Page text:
My name is Faina Sherman, an intern for Enhanced Retail Solutions and a millennial that believes in a new age of employment. Millennials are the generation that grew up witnessing major technology disrupters like the internet, smart phones, and now social media. Their world was shaped by convenience, immediate information, and efficiency. According to Erika Anderson from Forbes Magazine, millennials make up close to 35% of the work force and that number is expected to grow to 50% over the next decade.
Allow me to introduce the millennial employee, an ambitious and information hungry group of individuals with a strong work ethic and calm demeanor. Millennial employees enjoy work that keeps them busy, gives them purpose, and challenges them.
Before I was an intern at ERS, I was a general interviewer at a university call center. I would call individuals from a list provided by our clients and I would ask them to complete an over-the-phone interview. The interviews were lengthy, repetitive, and the tasks were minimal so there was no opportunity to use critical thinking skills or be engaged in the organization. This call center had a very high employee turnover rate and, no surprise, 85% of the employees were millennials and their average employment lifetime was 1 month.
I’m here to share some important tips that companies can use to capitalize on their millennial employees.
- Millennials need purpose and responsibility. Majority of millennials have grown up under a style of parenting that supports empowerment and responsibility, where the kids were involved in many family and life decisions. Millennials are experienced multi-taskers and are pros at managing time efficiently, that’s why it is important to keep them engaged! Jay Coldren of EDITION advises employers to “try to create opportunities that give Millennials the chance to take responsibility and find success on a micro level before they move on to larger roles.” Millennials require a role in the organization that can provide them with a sense of purpose and how they can help the organization reach its goals. Millennials seeks purpose from everything, even shopping. As David Matsil from Enhanced Retail Solutions put it; “the millennial generation is so unique in the sense that rather than being driven by value and price they are more focused on trends, especially those with a purpose”. The relationship between millennials and their shopping habits can be a surprisingly good resource for employers to use to understand the millennial generation and their values.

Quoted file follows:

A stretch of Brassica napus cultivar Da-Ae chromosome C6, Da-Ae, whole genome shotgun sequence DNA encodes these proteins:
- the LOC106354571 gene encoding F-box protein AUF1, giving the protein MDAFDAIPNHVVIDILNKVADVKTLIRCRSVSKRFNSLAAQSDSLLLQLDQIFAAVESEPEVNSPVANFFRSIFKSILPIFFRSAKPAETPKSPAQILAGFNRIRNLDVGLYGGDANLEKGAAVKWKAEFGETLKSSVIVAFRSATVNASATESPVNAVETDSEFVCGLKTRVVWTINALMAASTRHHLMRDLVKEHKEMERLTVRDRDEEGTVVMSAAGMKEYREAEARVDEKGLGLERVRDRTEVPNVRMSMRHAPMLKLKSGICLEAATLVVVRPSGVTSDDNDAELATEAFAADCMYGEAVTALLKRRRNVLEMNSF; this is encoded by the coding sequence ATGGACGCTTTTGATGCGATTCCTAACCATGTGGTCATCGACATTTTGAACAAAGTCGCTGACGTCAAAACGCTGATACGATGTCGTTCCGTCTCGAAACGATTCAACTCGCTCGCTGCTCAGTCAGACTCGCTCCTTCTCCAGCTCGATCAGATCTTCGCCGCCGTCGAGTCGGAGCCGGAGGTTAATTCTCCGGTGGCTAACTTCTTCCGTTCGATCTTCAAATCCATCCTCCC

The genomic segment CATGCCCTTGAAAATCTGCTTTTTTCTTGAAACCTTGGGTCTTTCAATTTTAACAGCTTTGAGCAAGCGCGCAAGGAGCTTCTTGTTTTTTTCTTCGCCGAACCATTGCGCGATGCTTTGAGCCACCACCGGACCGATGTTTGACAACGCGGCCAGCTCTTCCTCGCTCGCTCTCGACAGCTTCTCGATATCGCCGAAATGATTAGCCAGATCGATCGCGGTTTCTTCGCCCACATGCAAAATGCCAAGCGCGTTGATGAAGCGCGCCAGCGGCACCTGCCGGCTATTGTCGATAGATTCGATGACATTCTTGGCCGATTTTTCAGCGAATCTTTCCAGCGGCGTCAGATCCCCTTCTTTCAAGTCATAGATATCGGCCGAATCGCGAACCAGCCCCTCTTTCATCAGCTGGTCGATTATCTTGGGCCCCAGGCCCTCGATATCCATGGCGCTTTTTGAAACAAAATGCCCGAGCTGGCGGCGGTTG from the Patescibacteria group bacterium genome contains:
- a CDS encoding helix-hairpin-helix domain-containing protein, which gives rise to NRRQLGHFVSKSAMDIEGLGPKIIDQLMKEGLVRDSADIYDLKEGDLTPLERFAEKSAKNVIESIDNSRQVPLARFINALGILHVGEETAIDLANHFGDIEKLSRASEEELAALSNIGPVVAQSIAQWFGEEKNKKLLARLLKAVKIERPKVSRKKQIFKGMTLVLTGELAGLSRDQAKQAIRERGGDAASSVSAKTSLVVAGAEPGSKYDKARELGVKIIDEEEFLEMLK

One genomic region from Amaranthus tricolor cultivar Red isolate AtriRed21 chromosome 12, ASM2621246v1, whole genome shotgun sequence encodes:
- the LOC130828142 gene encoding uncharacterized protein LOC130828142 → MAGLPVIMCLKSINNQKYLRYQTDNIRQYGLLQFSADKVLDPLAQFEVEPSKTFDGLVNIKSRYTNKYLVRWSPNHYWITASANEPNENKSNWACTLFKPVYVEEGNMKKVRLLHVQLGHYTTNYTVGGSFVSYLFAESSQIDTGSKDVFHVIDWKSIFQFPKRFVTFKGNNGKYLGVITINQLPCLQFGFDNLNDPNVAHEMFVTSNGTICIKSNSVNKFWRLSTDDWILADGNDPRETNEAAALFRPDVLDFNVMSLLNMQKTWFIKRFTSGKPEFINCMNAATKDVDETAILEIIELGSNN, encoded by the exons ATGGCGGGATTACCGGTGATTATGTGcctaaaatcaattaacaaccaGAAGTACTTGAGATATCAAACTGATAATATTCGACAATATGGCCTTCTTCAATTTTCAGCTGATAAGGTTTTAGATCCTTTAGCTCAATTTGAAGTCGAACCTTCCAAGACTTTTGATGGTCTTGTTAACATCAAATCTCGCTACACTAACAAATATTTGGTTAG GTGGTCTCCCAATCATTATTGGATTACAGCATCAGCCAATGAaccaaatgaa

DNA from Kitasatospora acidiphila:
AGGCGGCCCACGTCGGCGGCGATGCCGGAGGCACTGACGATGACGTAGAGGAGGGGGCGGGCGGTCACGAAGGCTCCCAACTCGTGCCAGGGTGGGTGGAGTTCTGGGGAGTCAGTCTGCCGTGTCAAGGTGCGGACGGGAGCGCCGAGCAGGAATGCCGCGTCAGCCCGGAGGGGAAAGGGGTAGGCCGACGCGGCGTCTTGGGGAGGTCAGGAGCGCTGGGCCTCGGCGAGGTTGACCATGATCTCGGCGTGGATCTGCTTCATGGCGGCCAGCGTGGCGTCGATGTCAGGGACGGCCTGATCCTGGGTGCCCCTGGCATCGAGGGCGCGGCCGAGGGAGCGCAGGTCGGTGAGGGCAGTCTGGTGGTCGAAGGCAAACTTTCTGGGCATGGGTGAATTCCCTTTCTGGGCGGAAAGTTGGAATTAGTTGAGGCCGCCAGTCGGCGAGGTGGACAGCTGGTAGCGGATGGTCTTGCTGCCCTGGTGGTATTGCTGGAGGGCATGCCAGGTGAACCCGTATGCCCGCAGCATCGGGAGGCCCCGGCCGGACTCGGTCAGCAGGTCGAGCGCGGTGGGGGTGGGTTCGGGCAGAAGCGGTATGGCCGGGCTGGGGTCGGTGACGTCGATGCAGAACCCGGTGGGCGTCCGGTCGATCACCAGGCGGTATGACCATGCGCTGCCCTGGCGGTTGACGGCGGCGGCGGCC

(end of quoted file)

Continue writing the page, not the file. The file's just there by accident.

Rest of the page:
- Millennials like structure and guidance- but then let them soar! Without guidance, anyone can be sitting at their desk and banging their head when stuck on a project at work. Caroline Kennedy said it perfectly: “Provide structure. Set goals. Define assignments. Establish due dates”. Those 8 words may seems drastically simple but they provide a lot of meaning behind them. One of the most effective ways to do this is to create training programs that can help millennial employees in developing crucial skills and bettering themselves.
- Work-life balance is essential! Another way that employers can attract and keep their millennial employees is by creating a work environment that is flexible and encourages work/life integration. Most millennials are active in their communities so they enjoy taking part of local events and activities. A good integration technique that many employers use is to have work events that encourage employee networking and collaboration. UF College of Dentistry (my former employer) organized post-work events that invited employees to go to a billiard bar for drinks and a few rounds of pool. After they instituted these small company-wide events, employee morale not only increased but so did productivity. The happier people are at work, the more they will do for the company.
- Feedback is the key to improvement. During their childhood and development, many millennials received feedback as to how they were progressing. This involvement often stemmed from their parents and other figures who had a significant role in their lives. The contrast can be alarming when they arrive at their first professional position and have no one to provide them with feedback and tell them how they’re doing.
If you want to attract and retain the best employees in this new generation of workers, you have to remember that purpose, structure, flexibility, and feedback are all the key characteristics needed to engage a millennial. The balance between these core ideas with the goals of the company can position the company, and all of its employees, for success.
–Faina Sherman, a student at the University of Florida in Gainesville, interned at ERS summer of 2017.